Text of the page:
A Pattern for Email Address storage and retrieval

  • ChrisM@Work (9/29/2015)

    Wayne West (9/29/2015)

    ChrisM@Work (9/24/2015)

    Why are you using NVARCHAR for an email address?

    We now have Unicode URLs, so why not Unicode characters for email addresses. You can Google Unicode Email and there's also this Wikipedia article: https://en.wikipedia.org/wiki/International_email

    There's some interesting issues that we're going to have to cope with at some point, especially if you're a multi-national org.

    It's on the way - possibly - but it isn't here yet. Now bearing in mind that the point of the article was efficiency, I'd still argue in favour of VARCHAR.

    I seem to remember back in the '80s some argument about not needing to put the century in date representations - cos it wouldn't happen for a long time.

    Dealing with the problem when it comes may well be a case of "Not my Problem", but someone will have to fix it. Software often ends up being used long after its original expected lifetime.

    Yes it may be arrogant to assume that one's latest masterwork will still be going in 20 years time, but it seems short sighted to hope that it won't. Way back then, computers were expensive and seriously limited, storage, memory, cpu horsepower, even screen size/capacity were are all major hurdles to overcome. There were significant gains to be made by compressing data - though why people didn't store dates as day counts and convert for display escapes me.

    Nowadays we have cloud providers falling over themselves to throw free storage at us. 64-bit memory means that we can size our server to meet the caching needs. The performance hit from nvarchar/nchar can't be that significant. Space to store Unicode should rarely be a problem worth thinking about.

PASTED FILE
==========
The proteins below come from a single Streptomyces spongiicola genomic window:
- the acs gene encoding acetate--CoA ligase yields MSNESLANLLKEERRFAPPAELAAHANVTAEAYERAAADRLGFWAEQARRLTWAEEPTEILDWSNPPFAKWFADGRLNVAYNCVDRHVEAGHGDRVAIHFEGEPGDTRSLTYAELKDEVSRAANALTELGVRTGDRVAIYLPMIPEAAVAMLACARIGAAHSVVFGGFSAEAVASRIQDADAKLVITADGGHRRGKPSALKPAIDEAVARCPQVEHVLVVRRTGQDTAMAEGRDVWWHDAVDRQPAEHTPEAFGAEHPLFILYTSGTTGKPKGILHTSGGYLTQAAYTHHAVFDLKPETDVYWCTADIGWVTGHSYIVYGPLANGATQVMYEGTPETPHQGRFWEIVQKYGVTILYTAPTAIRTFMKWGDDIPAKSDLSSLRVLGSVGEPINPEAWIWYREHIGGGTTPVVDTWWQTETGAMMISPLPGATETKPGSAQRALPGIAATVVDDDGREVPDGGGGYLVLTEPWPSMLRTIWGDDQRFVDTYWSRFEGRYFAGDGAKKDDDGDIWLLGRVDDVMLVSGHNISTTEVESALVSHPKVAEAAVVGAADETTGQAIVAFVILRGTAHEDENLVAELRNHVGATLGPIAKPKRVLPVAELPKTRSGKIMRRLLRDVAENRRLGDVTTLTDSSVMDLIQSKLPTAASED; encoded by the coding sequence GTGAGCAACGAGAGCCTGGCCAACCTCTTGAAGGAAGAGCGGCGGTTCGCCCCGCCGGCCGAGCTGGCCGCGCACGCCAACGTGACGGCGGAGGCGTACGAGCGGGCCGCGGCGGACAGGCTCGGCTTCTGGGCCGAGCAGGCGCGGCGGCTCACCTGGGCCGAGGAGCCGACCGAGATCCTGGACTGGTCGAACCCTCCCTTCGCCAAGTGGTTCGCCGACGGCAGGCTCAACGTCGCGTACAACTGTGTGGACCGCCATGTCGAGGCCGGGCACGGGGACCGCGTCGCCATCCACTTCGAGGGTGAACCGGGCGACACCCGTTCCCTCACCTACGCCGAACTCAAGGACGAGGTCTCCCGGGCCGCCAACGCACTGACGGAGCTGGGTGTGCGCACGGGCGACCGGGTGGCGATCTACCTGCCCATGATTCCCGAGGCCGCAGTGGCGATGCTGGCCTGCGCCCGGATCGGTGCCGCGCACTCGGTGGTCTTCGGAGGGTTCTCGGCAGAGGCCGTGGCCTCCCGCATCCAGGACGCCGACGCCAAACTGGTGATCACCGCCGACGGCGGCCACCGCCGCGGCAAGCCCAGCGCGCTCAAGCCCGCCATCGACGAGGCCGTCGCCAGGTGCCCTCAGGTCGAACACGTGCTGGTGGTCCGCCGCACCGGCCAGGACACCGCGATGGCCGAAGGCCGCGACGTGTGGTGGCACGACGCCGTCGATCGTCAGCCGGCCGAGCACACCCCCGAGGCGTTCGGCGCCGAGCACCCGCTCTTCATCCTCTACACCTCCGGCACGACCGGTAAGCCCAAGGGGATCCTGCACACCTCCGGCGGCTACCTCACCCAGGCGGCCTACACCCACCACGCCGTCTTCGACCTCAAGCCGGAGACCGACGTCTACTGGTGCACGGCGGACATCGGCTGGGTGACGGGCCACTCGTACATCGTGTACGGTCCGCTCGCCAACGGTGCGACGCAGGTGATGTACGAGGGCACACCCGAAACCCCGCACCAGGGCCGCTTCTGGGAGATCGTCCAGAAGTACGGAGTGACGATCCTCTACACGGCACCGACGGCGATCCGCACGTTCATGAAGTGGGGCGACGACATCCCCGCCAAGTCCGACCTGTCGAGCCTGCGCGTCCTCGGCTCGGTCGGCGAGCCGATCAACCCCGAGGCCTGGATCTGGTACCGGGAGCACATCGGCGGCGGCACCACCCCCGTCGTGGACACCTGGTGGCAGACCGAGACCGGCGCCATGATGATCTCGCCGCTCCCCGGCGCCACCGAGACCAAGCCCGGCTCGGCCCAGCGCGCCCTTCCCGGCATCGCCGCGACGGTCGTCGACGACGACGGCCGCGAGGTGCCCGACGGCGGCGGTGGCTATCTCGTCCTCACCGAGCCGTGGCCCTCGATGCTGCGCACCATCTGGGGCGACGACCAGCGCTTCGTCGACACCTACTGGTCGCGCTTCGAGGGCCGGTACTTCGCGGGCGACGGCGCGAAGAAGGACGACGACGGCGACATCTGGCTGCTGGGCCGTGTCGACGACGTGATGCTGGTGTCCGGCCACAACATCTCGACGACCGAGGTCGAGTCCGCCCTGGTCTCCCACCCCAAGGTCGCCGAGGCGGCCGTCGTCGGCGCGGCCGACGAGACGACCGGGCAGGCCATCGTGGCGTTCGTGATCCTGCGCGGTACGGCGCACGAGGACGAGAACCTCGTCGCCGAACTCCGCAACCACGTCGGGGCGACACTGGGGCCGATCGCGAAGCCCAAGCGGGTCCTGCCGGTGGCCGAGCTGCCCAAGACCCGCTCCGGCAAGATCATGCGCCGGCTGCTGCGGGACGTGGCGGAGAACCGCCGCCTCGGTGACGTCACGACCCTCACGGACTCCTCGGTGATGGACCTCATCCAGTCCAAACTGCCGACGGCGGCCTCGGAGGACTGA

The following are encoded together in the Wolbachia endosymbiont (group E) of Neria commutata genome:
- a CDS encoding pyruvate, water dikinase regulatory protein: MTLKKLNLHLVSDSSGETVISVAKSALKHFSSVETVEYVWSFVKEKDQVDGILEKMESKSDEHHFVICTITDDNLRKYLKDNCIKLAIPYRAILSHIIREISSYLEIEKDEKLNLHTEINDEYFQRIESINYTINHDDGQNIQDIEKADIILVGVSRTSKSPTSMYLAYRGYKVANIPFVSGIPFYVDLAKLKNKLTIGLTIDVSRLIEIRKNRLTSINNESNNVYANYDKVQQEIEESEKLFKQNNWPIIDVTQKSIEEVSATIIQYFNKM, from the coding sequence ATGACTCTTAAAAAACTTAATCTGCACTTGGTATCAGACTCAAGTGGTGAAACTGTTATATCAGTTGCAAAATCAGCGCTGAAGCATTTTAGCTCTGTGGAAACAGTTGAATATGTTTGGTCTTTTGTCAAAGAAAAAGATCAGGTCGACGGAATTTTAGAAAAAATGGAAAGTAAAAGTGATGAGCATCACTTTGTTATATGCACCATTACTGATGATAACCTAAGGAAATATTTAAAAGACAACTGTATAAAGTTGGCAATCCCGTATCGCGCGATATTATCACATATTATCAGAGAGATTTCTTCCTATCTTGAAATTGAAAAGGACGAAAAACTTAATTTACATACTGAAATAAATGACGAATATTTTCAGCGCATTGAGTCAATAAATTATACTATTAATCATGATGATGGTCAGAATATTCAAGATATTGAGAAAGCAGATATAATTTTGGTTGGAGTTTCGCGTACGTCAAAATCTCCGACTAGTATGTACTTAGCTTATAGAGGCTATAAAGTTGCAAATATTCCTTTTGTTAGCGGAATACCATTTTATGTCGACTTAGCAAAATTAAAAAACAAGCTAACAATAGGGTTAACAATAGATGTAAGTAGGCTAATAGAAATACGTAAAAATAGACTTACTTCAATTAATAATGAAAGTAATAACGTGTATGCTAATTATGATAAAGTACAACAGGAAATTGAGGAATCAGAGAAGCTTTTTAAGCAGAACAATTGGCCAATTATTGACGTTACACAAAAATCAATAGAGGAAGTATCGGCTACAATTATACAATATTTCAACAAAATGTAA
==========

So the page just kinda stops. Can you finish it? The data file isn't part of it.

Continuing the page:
In fact I am bemused that varchar and char are not on the deprecated list. I always use nvarchar unless something indicates that it might need a rethink. Developments nowadays need to consider their likely use across the world and in unexpected ways.

  • andrew_c_worth@yahoo.co.uk (9/30/2015)

    Dealing with the problem when it comes may well be a case of "Not my Problem", but someone will have to fix it. Software often ends up being used long after its original expected lifetime.

    Non-ascii characters in email addresses are implemented using "xn" encoding, just like IDN names. If your back end is getting emails with unicode values in them, I would suggest that you are are doing it wrong. I thought the xn decoding should be done on the presentation.


    user sees: doug@??.com

    database stores: doug@xn--0zwm56d.com

    The recommended email address storage format remains varchar(254). But that's just window dressing. There is some CPU overhead, but the disk and memory footprints for storing ascii values in nvarchar vs varchar for SQL server >= 2008r2 is pretty much identical since Microsoft started using unicode compression.


  • I never use email address as a PK. Typically I'll have a User, UserProfile, Person or ContactDetails table that would contain the email address field based upon the domain I was implementing and that table would have it's own ID column that would be the PK and be used as FK in other tables.

    I'd really like to know of a domain where you would have even considered using email address as the PK in the first place.

  • Rather than a checksum you should use a hash, which is built right into SQL Server. This type of application is exactly what hashes are for.


  • select checksum(N'TheMostInterestingMan@dosequis.com') EmailCheckSum
    EmailCheckSum = 1720775697
    select checksum(N'2TheMostInterestingMan@dosequis.com') EmailCheckSum
    EmailCheckSum = -1728309547

  • SHA-2 is available in Hashbytes() - https://docs.microsoft.com/en-us/sql/t-sql/functions/hashbytes-transact-sql
    CHECKSUM() is MD5 (I think), which has a higher probability of collissions. Use HASHBYTES() instead.

  • Surprised that no one has commented on the overhead of the table variable.

  • well.what's the benefit - IN NUMBERS - over having an integer PK and an additional index on full email address ?

Viewing 8 posts - 31 through 37 (of 37 total)

You must be logged in to reply to this topic. Login to reply